Barking, Havering and Redbridge University Hospitals NHS Trust is improving its response to stroke care with the launch of new software which uses artificial intelligence. The Brainomix software acts as a second opinion by analysing CT images of the brain and blood vessels, and automatically highlighting blocked blood vessels to indicate possible areas of damage. It also means stroke teams will be able to easily share scanned images to aid rapid diagnosis and support clinical decisions and treatments. Amanda Martin, stroke co-clinical lead at the trust, said: "At a local level, this decision support tool will help us to speed up diagnosis and therefore patient care in a simple and safe way… we are hoping that the implementation of Brainomix will support the highly specialised thrombectomy pathway, facilitating the timely transfer of those eligible for treatment to the trust." The AI technology can be used as a mobile app, meaning clinical decisions can be made swiftly and from anywhere. It will also connect the trust's stroke team with colleagues at University College London Hospitals NHS Foundation Trust and Barts Health NHS Trust and provide a 24/7 service.
A study shows that a deep neural network model can accurately predict the brain age of healthy patients based on electroencephalogram data recorded during an overnight sleep study, and EEG-predicted brain age indices display unique characteristics within populations with different diseases. The study found that the model predicted age with a mean absolute error of only 4.6 years. There was a statistically significant relationship between the Absolute Brain Age Index and epilepsy and seizure disorders, stroke, elevated markers of sleep-disordered breathing (i.e., apnea-hypopnea index and arousal index), and low sleep efficiency. The study also found that patients with diabetes, depression, severe excessive daytime sleepiness, hypertension, and/or memory and concentration problems showed, on average, an elevated Brain Age Index compared with the healthy population sample. According to the authors, the results demonstrate that these health conditions are associated with deviations of one's predicted age from one's chronological age.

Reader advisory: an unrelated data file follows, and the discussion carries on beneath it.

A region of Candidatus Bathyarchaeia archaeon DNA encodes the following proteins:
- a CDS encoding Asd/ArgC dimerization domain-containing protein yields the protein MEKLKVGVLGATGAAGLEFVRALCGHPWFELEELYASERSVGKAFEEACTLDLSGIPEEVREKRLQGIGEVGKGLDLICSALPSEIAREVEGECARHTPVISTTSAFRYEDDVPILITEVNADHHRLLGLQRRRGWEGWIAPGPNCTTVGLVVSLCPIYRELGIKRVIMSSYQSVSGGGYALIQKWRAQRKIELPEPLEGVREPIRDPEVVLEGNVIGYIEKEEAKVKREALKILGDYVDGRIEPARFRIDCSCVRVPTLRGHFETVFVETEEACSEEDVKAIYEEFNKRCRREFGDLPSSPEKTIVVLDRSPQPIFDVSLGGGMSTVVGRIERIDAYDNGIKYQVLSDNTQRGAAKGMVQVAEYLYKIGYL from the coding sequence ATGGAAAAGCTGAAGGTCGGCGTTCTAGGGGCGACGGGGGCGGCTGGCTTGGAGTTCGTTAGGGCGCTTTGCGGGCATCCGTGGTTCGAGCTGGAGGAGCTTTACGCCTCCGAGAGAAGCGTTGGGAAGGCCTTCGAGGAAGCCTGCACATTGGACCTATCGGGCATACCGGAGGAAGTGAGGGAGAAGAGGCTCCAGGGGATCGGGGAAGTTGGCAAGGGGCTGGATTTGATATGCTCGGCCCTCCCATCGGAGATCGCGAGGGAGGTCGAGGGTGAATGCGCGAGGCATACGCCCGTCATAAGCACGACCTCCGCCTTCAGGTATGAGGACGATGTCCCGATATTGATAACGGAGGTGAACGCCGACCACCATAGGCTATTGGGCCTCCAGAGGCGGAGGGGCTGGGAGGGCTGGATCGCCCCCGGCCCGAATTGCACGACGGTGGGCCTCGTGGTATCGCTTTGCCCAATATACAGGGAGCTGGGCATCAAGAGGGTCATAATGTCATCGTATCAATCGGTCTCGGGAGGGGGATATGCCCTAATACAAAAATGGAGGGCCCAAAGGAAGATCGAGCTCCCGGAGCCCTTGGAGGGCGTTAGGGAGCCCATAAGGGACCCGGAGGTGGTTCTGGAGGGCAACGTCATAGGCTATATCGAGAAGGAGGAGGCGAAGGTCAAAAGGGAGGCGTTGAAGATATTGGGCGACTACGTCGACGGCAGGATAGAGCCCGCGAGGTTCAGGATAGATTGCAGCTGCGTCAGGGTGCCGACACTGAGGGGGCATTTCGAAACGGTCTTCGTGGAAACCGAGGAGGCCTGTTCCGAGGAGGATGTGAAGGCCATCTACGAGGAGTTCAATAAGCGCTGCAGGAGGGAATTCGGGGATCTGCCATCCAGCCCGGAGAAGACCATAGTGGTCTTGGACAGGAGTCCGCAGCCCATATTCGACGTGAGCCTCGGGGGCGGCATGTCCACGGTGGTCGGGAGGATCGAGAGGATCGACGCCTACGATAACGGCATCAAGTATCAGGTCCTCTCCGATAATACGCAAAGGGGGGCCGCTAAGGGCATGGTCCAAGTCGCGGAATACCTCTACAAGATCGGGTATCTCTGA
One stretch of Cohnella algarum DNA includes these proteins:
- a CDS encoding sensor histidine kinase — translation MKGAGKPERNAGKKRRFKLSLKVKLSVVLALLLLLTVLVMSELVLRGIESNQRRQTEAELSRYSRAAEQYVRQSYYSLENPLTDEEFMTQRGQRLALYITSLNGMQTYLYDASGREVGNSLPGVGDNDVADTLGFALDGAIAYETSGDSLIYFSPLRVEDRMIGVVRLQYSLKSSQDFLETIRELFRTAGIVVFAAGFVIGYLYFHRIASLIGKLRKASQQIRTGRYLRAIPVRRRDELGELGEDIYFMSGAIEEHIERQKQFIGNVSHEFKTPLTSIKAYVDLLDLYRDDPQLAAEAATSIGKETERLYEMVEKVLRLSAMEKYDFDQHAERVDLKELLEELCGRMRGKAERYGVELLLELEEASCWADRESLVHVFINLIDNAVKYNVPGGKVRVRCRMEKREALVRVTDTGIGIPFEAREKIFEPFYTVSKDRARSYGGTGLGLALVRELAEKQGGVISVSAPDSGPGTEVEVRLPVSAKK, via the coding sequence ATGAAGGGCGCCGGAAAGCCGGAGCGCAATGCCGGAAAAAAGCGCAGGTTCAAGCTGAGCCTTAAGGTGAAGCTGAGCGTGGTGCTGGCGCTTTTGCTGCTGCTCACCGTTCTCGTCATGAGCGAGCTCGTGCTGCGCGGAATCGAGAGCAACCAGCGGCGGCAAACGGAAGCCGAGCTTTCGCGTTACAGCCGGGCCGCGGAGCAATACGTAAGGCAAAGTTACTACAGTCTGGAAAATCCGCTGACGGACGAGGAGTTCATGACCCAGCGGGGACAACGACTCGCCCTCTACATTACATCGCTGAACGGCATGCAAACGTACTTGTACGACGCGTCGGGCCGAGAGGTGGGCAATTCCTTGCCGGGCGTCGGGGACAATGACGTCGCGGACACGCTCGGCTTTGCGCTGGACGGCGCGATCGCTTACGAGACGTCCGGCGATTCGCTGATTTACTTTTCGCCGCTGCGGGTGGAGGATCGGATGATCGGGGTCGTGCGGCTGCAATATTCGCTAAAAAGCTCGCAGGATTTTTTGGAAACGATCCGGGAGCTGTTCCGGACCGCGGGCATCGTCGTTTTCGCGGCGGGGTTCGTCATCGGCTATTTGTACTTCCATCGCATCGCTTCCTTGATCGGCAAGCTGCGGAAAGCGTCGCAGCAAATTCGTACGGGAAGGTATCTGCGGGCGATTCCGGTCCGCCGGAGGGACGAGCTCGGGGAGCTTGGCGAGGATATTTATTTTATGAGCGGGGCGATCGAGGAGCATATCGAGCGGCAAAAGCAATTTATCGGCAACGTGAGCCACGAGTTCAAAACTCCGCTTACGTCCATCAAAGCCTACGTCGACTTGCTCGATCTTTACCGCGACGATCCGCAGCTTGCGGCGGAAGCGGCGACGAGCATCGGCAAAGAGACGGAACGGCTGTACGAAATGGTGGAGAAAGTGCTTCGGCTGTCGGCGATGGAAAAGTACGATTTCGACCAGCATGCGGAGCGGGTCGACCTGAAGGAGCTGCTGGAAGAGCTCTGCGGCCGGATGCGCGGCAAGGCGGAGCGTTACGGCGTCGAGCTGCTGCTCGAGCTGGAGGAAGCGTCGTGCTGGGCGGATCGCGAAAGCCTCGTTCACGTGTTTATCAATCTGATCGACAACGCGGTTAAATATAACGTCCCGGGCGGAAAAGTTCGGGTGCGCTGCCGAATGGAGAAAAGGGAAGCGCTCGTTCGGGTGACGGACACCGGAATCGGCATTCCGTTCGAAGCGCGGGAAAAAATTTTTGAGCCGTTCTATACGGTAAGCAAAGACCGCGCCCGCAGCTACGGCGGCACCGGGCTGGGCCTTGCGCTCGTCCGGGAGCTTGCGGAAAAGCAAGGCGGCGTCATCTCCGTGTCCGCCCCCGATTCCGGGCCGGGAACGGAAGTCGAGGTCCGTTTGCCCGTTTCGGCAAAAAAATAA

We have enough problems these days. The last thing we need to worry about is our health or the high costs of care. That's why many people are turning to digital health solutions. As noted by The Wall Street Journal, many of these solutions can reportedly help manage diabetes, improve sleep, monitor heart health, encourage weight loss, track whether patients are sticking to physical therapy regimens, and more.(3) Due to the recent health scare, governments and healthcare systems worldwide may now realize how essential digital health has become.
One of the most significant challenges to the advancement of precision medicine has been the lack of an infrastructure to support translational bioinformatics, supporting organizations as they work to uncover unique datasets to find novel associations and signals. By supporting greater interoperability and collaboration, data scientists, developers, clinicians and pharmaceutical partners have the opportunity to leverage machine learning to reduce the time it takes to move from insight to discovery, ultimately leading to the right patients receiving the right care, with the right therapeutic at the right time. To get a better understanding of challenges surrounding precision medicine and its future, Healthcare IT News sat down with Taha Kass-Hout, director of machine learning at AWS. Q: You've said that one of the most significant challenges to the advancement of precision medicine has been the lack of an infrastructure to support translational bioinformatics. Please explain this challenge in detail. A: One of the challenges in developing and utilizing storage, analytics and interpretive methods is the sheer volume of biomedical data that needs to be transformed that often resides on multiple systems and in multiple formats.
Baylor St. Luke's Is First in Houston To Adopt Artificial Intelligence for Stroke Care As one of the leaders in stroke care in Houston and the surrounding areas, Baylor St. Luke's Medical Center continues on its promise to leverage the most advanced innovations to provide the best care to its patients. Baylor St. Luke's invested in artificial intelligence technology to service the stroke care team in diagnosing stroke and providing efficient and reliable treatment. Viz.ai technology allows for rapid detection and notification of suspected large vessel occlusion (LVO) strokes. Chethan P Venkatasubba Rao, Medical Director of the Neuroscience ICU at Baylor St. Luke's With Stroke, Timing Is Everything During a stroke, timing is the most important factor for minimizing brain damage. Knowing the signs of a stroke will allow for F.A.S.T. action in the event of an emergency.